http://www.theartnewspaper.com/articles ... elty/19274
In early October, the US Supreme Court will hear argument in US v Stevens, one of the most important free-speech cases to arise in years. At issue is whether a law that criminalises statutorily defined “depictions of animal cruelty” violates the First Amendment to the US Constitution, which guarantees freedom of speech against government intrusion.
Although few, if any, would advocate animal cruelty, everyone, animal lovers included, should hope that the court declares the law unconstitutional. Artists, art aficionados and all others who value freedom of expression have a particular interest in seeing the law invalidated.
The statute at issue, known as Section 48 (because of its place in the US criminal code) imposes criminal penalties (including imprisonment up to five years) on anyone who knowingly creates, possesses or sells a visual or auditory depiction of “animal cruelty” with the intention of placing that depiction in interstate or foreign commerce, unless the depiction possesses “serious” religious, political, scientific, educational, journalistic, historical or artistic value. For purposes of the statute, “animal cruelty” is defined to include all conduct in which a living animal is intentionally killed or wounded, and such conduct violates federal or state law, either where it occurred or where the depiction is possessed or sold.
Section 48 is problematic for a variety of reasons.
The statute does not criminalise animal cruelty, which is already illegal. Rather, Section 48 criminalises mere depictions of animal cruelty. But outlawing the depiction of conduct—even illegal, reprehensible conduct—is a dangerous encroachment on freedom of expression. Representations of bad acts are often central to political debates and artistic works. Few, if any, would doubt that lynching is an odious practice that should be ended, but that does not mean that depictions of lynching ought to be banned.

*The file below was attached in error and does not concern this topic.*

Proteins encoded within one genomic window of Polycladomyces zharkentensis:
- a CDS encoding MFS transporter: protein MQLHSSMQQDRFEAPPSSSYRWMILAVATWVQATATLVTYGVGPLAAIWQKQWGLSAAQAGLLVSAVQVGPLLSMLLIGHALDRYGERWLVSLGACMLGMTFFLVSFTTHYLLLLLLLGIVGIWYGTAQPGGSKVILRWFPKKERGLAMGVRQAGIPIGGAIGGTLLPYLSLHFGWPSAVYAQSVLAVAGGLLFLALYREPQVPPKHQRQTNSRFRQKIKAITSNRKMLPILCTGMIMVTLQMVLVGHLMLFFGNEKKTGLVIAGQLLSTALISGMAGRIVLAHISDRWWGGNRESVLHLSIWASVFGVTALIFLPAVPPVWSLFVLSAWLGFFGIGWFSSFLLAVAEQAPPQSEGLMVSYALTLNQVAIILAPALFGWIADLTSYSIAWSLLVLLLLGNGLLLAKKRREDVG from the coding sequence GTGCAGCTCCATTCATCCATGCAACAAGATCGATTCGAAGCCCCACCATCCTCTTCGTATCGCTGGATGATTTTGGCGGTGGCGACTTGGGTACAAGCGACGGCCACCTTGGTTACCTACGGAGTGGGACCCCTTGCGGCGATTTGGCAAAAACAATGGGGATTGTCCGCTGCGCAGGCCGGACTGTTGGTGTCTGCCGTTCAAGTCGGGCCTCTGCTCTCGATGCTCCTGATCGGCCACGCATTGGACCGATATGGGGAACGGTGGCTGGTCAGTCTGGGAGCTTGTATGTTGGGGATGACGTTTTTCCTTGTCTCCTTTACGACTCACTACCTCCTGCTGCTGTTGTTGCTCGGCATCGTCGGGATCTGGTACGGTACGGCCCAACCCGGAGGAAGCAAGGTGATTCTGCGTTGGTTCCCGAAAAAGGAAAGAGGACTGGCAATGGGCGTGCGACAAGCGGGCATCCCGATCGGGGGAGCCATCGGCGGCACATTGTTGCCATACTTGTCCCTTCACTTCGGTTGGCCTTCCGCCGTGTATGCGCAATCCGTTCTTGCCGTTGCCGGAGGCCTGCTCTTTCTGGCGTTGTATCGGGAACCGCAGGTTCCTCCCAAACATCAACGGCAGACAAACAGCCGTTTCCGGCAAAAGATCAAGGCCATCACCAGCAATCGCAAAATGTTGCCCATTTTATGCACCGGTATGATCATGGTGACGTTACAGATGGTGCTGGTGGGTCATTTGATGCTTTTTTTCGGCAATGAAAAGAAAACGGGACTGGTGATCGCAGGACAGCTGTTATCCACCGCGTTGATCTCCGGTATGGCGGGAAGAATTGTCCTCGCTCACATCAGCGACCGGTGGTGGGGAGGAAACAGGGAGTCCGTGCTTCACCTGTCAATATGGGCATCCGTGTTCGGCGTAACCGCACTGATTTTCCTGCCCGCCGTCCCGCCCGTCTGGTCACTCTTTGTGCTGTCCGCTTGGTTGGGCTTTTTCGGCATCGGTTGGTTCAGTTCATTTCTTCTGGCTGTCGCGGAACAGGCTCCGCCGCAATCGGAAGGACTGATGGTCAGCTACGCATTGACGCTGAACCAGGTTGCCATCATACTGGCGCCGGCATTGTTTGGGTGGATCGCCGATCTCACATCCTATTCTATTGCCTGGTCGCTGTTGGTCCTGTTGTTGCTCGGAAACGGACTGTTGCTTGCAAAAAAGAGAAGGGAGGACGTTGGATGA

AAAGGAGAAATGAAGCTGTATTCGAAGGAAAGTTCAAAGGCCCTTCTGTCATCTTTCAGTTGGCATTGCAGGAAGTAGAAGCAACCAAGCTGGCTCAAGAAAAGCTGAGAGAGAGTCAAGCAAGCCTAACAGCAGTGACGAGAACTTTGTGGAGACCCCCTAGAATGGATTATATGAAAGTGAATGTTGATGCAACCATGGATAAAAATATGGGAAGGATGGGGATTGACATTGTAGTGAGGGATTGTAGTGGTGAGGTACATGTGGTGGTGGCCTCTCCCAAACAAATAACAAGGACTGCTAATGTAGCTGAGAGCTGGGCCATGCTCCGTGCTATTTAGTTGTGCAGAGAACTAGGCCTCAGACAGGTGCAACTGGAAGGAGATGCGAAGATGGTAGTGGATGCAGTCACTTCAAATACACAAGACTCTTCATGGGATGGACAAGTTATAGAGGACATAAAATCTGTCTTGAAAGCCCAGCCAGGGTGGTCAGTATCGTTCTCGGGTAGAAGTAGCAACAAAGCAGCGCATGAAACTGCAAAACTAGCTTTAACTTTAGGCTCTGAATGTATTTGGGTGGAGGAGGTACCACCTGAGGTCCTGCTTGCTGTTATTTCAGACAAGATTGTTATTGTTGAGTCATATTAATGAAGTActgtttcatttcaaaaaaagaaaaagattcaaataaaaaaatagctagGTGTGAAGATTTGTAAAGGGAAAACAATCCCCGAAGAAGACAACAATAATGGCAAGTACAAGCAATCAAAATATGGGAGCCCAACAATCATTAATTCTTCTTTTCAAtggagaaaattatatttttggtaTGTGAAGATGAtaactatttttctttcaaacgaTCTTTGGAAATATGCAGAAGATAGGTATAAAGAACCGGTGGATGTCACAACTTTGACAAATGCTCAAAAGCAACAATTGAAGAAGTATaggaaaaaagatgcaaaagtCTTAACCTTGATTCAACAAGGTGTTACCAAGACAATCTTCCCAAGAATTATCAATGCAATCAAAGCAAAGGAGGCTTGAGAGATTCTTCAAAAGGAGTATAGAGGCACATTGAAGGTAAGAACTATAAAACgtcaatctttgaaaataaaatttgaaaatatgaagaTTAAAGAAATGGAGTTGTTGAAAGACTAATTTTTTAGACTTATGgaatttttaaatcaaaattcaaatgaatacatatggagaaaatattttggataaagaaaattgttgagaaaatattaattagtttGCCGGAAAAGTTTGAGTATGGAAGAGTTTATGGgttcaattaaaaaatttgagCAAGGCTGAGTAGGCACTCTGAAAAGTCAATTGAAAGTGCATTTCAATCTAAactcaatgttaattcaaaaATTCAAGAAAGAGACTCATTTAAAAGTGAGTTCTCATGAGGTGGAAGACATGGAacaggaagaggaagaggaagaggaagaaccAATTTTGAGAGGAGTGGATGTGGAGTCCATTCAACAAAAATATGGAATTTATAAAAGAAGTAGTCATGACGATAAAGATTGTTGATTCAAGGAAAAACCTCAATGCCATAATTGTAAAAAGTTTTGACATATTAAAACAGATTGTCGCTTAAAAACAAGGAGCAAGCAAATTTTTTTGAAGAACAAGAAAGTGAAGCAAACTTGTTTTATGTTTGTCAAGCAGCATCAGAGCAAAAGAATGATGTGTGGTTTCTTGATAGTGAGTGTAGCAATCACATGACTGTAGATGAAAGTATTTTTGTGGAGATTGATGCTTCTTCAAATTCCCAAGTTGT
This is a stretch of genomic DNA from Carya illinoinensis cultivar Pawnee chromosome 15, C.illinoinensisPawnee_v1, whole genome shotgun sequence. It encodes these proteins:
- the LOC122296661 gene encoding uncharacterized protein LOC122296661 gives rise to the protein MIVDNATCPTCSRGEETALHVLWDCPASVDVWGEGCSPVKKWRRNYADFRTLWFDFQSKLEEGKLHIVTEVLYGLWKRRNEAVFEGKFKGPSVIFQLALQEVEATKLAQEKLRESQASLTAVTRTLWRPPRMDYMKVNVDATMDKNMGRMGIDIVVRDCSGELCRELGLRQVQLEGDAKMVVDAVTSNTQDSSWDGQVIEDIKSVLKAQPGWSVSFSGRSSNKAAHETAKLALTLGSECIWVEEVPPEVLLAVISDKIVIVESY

While proponents of Section 48 emphasise that the only depictions it penalises are those showing the intentional killing or wounding of an animal that is illegal where the conduct occurred or where the depiction is possessed or sold, that limitation is far less limiting than meets the eye. Bullfighting, for example, is illegal throughout the US. Accordingly, an illustrated edition of Hemingway’s The Sun Also Rises could run afoul of the law if the illustrations, be they photographs or drawings, depict actual bullfights. That bullfights are legal in Spain is irrelevant under the law.
Moreover, for a depiction to be criminalised by Section 48, the killing or wounding need only be illegal under some law or other. It need not violate a law against animal cruelty. Given the disparate nature of state laws in the US federalist system, this means that many depictions of conduct that is perfectly legal where it occurs and not universally condemned as an instance of ...